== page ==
ST. JOSEPH — Marilou Balsis has been involved in some pretty important operations during her 45 years in nursing, including 41 with Lakeland Health.
Her latest assignment, as clinical pavilion project director for the hospital’s $160 million construction project, is likely the biggest of all.
“I didn’t really know what I was getting into,” said Balsis during a tour Monday of the progress at the Lakeland Medical Center, St. Joseph campus.
But it has been a rewarding experience, she added, as she communicates with clinical teams to provide vital feedback and suggestions to the design and construction officials.
“We look for risks and search for solutions,” Balsis said.
Lakeland is erecting a five-story, 260,000 square-foot patient tower that will include new space for the surgical department, intensive care unit, the heart catheter lab and the endoscopy department, and a “main street” corridor that will better connect departments.
“This is what a quarter-million square feet of space looks like,” said Dr. Loren Hamel, president of Spectrum Health Lakeland, from the roof of the tower.
The hospital is replacing clinical areas that are between 35 and 60 years old, Hamel said. Having a facility that is “absolutely modern and up-to-date” is necessary for attracting young talent, and that improves health care for the region, he said.
Ground was broken in October 2016, and construction of the tower is expected to conclude before the end of the year. A gala event is planned for Nov. 2, with a celebration for employees later that month, and a Cornerstone Alliance after-hours business gathering Dec. 12. A grand opening will be scheduled for next year when the final phases of construction are done.
After the tower is completed, another 70,000 square feet of renovations will begin, with completion slated for 2020. Renovations of the emergency department have started, and the main entrance will be revamped, as well.
The project is on time and on budget, Hamel said.
The scope of the project is impressive. Daniel Bacchiocchi, director of Facilities Planning Design and Construction, said crews have moved enough dirt to fill eight high school football stadiums.
Hamel is equally excited about the attention to detail that most people wouldn’t notice, but will still benefit from, such as a flight of stairs.
“Most stairwells are built where it’s dark, they’re narrow and at the back of a building,” leading people to avoid them and use the elevators, Hamel pointed out. New staircases at Lakeland are at the front of the tower, “they are open and airy and invite people to take the steps” and get more exercise, Hamel said.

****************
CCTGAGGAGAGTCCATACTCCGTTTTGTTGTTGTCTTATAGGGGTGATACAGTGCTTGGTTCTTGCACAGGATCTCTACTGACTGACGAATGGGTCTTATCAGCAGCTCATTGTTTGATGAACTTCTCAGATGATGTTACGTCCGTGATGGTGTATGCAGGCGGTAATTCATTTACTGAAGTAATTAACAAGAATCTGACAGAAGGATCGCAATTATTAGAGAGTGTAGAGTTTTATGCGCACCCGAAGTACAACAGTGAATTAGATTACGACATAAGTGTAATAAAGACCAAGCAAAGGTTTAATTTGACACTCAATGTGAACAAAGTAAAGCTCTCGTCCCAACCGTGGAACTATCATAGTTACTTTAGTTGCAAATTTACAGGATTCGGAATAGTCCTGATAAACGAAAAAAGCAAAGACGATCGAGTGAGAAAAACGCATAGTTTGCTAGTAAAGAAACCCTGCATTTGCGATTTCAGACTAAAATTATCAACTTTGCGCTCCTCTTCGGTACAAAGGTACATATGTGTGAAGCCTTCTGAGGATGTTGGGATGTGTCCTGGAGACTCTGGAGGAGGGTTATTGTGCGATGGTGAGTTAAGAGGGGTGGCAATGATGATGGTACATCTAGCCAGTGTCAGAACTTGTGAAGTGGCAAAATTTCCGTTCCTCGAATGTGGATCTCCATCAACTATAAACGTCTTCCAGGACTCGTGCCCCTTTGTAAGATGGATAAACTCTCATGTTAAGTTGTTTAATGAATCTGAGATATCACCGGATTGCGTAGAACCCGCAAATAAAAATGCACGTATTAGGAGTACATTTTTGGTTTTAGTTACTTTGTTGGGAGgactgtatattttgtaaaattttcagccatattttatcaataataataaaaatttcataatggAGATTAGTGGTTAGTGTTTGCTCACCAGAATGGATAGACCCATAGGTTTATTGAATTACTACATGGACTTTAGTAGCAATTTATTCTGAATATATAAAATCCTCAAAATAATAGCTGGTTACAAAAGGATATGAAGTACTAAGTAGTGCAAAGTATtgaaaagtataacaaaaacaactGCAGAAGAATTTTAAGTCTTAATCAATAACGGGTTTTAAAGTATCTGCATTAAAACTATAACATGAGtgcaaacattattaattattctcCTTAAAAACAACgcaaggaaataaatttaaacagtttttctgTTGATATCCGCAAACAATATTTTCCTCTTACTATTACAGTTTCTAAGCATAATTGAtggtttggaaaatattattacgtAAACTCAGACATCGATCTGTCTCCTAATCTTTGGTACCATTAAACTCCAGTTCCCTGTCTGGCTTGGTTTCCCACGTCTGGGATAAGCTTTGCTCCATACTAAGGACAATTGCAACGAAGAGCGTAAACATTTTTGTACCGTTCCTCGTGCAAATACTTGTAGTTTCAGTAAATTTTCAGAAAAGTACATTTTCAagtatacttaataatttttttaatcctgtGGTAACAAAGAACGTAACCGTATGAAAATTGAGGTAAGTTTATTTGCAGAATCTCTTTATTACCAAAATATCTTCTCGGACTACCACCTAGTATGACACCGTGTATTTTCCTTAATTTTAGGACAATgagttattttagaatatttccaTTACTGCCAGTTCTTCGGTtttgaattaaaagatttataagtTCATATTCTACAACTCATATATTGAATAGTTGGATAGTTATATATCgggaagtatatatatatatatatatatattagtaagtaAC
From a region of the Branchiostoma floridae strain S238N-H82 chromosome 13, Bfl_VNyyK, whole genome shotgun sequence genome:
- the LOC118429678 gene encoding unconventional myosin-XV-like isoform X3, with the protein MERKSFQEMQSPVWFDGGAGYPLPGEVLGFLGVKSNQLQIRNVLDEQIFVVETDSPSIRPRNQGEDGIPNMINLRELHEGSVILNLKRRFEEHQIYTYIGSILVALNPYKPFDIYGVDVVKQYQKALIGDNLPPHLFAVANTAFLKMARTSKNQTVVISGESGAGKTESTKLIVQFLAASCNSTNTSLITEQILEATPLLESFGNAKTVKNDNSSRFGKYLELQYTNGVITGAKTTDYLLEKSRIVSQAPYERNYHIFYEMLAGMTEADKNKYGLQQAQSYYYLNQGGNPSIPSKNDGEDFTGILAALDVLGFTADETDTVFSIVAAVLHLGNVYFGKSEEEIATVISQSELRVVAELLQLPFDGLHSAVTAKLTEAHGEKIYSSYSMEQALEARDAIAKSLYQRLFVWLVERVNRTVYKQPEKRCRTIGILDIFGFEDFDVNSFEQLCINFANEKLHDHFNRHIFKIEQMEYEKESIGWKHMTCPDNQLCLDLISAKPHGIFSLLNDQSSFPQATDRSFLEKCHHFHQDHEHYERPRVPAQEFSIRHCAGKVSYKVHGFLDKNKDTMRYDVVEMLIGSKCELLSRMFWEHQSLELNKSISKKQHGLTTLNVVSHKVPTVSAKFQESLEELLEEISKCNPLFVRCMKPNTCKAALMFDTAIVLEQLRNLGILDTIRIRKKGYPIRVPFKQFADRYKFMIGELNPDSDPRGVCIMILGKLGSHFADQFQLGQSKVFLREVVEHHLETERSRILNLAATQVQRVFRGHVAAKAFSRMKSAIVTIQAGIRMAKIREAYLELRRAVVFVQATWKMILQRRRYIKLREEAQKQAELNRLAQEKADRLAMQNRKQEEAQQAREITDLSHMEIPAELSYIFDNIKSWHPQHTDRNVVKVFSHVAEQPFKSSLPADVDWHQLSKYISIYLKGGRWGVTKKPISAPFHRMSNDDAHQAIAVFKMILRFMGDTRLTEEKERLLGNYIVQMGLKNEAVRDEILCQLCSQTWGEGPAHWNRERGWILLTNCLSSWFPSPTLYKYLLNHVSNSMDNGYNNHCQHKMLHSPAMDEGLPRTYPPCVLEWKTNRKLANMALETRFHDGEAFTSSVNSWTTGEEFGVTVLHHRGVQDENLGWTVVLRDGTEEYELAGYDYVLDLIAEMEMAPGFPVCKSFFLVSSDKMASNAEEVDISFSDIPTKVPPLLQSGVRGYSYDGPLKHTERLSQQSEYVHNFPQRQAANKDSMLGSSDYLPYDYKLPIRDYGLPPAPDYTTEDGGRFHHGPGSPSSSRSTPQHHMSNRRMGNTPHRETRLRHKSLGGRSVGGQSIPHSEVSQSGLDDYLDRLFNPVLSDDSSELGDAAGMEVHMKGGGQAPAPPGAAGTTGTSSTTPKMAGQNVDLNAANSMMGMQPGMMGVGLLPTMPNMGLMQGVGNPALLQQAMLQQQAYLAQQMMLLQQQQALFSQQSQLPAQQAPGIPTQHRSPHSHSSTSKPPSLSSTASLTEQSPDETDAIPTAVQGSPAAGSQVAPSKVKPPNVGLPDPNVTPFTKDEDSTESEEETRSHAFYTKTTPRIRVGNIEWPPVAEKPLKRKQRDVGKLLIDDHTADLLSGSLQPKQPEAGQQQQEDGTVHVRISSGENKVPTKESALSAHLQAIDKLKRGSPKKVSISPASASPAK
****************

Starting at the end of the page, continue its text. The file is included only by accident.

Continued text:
The critical care unit is being expanded from 7,000 to 26,000 square feet, with 18 rooms, instead of the current 12, Balsis said. “It will be a nice, beautiful space.”
The rooms will be around 350 square feet, with private bathrooms and space for family members.
“People get better more quickly with emotional support,” Hamel said.
The tower will have healing gardens on two levels, to encourage relaxation for patients and visitors, he noted. The healing garden on the first floor was funded by more than $300,000 in donations from Lakeland staff.
The size of the operating rooms is being increased, as well. A new laminar air flow ventilation system will make sure that no germs fall on the wounds of patients.
The air in the operating rooms will be completely changed every three minutes, which is 50 percent higher than what is required by code, Bacchiocchi said.
The hospital is using technology – from robotic surgery to 3D imaging and printing – that wasn’t available even a decade ago, Hamel said. One of the more impressive units is in the basement.
“This is Berrien County’s biggest ice cube factory,” Hamel said of the 24 chillers. They will make ice at night, when energy is cheaper, and will be used to cool the buildings during the day.
The Upton Conference Center is to be moved to the basement of the tower, with six rooms at 1,000 square feet each, and a capacity of 300 people. A two-tiered auditorium also is being built.
The cafeteria is being relocated to the lower level, as well. The Courtyard Cafe, now near the main entrance, will be relocated to the second floor of the tower, and will be twice the size of the current eatery.
All of this work has one purpose, Hamel said.
“The bottom line is, this is a place that saves lives, and we take that extremely seriously,” he said. The renovations, he said, provide a place that is respectful of patients and visitors, and that promotes healing and relaxation.
Contact: jmatuszak@TheHP.com, 932-0360, Twitter: @HPMatuszak